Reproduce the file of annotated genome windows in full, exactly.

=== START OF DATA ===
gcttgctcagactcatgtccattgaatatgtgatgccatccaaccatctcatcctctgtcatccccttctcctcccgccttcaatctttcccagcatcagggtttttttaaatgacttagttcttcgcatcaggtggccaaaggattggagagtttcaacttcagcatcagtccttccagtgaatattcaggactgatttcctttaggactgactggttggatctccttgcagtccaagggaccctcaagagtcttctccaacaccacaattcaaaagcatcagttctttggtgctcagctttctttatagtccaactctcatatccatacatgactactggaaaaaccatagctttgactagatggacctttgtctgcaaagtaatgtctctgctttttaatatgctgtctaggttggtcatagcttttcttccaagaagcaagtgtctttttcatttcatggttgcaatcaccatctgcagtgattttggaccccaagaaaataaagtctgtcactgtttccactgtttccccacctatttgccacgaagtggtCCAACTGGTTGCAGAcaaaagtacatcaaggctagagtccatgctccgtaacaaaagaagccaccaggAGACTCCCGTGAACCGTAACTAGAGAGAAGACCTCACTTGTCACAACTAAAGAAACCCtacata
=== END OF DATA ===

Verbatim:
gcttgctcagactcatgtccattgaatatgtgatgccatccaaccatctcatcctctgtcatccccttctcctcccgccttcaatctttcccagcatcagggtttttttaaatgacttagttcttcgcatcaggtggccaaaggattggagagtttcaacttcagcatcagtccttccagtgaatattcaggactgatttcctttaggactgactggttggatctccttgcagtccaagggaccctcaagagtcttctccaacaccacaattcaaaagcatcagttctttggtgctcagctttctttatagtccaactctcatatccatacatgactactggaaaaaccatagctttgactagatggacctttgtctgcaaagtaatgtctctgctttttaatatgctgtctaggttggtcatagcttttcttccaagaagcaagtgtctttttcatttcatggttgcaatcaccatctgcagtgattttggaccccaagaaaataaagtctgtcactgtttccactgtttccccacctatttgccacgaagtggtCCAACTGGTTGCAGAcaaaagtacatcaaggctagagtccatgctccgtaacaaaagaagccaccaggAGACTCCCGTGAACCGTAACTAGAGAGAAGACCTCACTTGTCACAACTAAAGAAACCCtacata